There's probably some mathematical way of calculating the total number of unique minimum solutions, but I can't see it. tye?, tilly?, Abigail? the NSA?. Anyone?

Examine what is said, not who speaks.
"Efficiency is intelligent laziness." -David Dunham
"When I'm working on a problem, I never think about beauty. I think only how to solve the problem. But when I have finished, if the solution is not beautiful, I know it is wrong." -Richard Buckminster Fuller
A better lower bound is 10! Every permutation of the 10 digits will change a valid solution to another valid solution.

Wrong.

By the way it's not that sure that you can start with every 4 digit number. I think you can - but you need to prove it.

Update: Or is it right? Let's have two differend 4 digit strings - if they are different then at least on one of the 4 position they have different digits - the permutation will change those digits to different digits as well. It means the permutation induces a 1-1 function on the 10000 4 digit strings. There can't be any more of them so in the whole resulting string there will be exactly 10000 different 4 digit strings. QED

That was long time since I proved a theorem.

By the way it's not that sure that you can start with every 4 digit number. I think you can - but you need to prove it.

You can.

First, it is sufficient to prove that you can do it with every possible pattern of same/differing numbers. Permutations take care of the rest. (Your thinking on that was fine, by the way.) There are only twelve such patterns: AAAA AAAB AABA ABAA BAAA AABC ABAC ABCA BAAC BACA BCAA ABCD. All you have to do is choose A, B, C, and D as four different digits and find a solution for each one. I chose A=0, B=1, C=2, and D=3 and then, using the same code in my original solution, found that there was indeed a solution for each of the 12 patterns.

So, for a lower bound, we have at least 12 * 10! (or the number of starting patterns multiplied by the permutations.)

Some other interesting facts (proofs left as an exercise):

• The reverse of a valid solution is a valid solution.
• No valid solutions are palindromic.

```-sauoq
"My two cents aren't worth a dime.";
```

I meant unique in the 'these two string compare differently' sense, rather that the set theory sense.

Examine what is said, not who speaks.
"Efficiency is intelligent laziness." -David Dunham
"When I'm working on a problem, I never think about beauty. I think only how to solve the problem. But when I have finished, if the solution is not beautiful, I know it is wrong." -Richard Buckminster Fuller

Based on a naive statistical analysis, we might expect about 2.8e5659 unique shortest strings. I got this number by computing the odds of a string of 10003 digits being a solution and multiplying that by the number of 10003-digit strings. Of course, floating point won't handle that. I got around this by reducing the formula a bit and computing the log() of the value instead and dividing by log(10) to get about 5659.45 ( all from the "perl -de 0" prompt, just in case anyone thought this was off-topic q-: ).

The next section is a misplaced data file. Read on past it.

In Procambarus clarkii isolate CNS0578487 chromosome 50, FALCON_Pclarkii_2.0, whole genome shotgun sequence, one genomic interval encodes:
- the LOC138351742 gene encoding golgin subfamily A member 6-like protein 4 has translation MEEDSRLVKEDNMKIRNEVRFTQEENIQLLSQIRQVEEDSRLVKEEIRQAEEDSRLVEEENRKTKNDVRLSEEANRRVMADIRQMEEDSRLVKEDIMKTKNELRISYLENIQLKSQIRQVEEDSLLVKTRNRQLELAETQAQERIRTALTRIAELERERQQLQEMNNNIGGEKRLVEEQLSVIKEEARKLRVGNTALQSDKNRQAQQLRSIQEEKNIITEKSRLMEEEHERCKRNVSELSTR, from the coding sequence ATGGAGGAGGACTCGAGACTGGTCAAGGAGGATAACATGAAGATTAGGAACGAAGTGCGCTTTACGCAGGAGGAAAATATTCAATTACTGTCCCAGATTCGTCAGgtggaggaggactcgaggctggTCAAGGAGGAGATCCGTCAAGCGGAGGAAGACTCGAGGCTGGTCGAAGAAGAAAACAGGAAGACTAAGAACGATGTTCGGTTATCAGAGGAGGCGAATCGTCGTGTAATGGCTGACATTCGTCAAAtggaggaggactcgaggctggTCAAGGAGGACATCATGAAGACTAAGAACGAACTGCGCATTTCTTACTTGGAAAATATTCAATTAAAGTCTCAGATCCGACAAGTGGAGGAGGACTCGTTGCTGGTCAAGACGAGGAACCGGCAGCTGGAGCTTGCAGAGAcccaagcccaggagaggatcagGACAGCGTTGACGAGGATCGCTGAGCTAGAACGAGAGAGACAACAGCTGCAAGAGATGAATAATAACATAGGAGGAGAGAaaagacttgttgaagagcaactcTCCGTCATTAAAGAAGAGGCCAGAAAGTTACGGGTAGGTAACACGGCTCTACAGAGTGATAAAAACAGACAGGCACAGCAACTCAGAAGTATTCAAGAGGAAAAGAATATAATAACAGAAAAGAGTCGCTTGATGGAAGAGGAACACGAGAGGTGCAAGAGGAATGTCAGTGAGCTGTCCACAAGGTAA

The odds of me having made a mistake in this calculation are rather large (it was a quick hack with no double checking -- both the math and the arithmatic). I'll try to find time later to post my analysis and code used to do the calculations.

I'm also not convinced (having not spent much time thinking about it) that a naive statistical analysis would be very valid. My qualms here appear to be diminishing the more I think about it (in part because the answer is so *huge*), but I still think the worry is worth mentioning.

It certainly was an interesting problem. (:

Also note that sauoq has shown us the lexicographically first of the shortest strings.

I also have an inkling that we can eliminate the backtracking in sauoq's program (or maybe not...). But I've got real work™ to do... ):

- tye
I also have an inkling that we can eliminate the backtracking in sauoq's program (or maybe not...).

Your intuition is right. My (much nicer) second try below generates a valid solution string without backtracking. Notice it isn't the same string as my original answer though. (Nor is it a permutation.)

```#!/usr/bin/perl -w
use strict;

my \$string = '9999';  # Starting with nines simplifies the loop
my %seen = ( \$string => 1 );
my \$seen = 1;

while (\$seen < 10000) {
for (0 .. 9) {
my \$candidate = substr(\$string, -3) . \$_;
next if \$seen{\$candidate};
\$string .= \$_;
\$seen{\$candidate} ++;
\$seen++;
last;
}
}

print \$string, "\n";
```-sauoq
"My two cents aren't worth a dime.";
```
For more information, you could do a quick review of de Bruijn strings/sequences (there are various links on the page.), and I believe, though I just did a precursory glance, that this page, answers your question (it is on the original page as well.)

update:i fixed a typo in the name of the sequences, when BrowserUK alerted me of my misspelling

.-enlil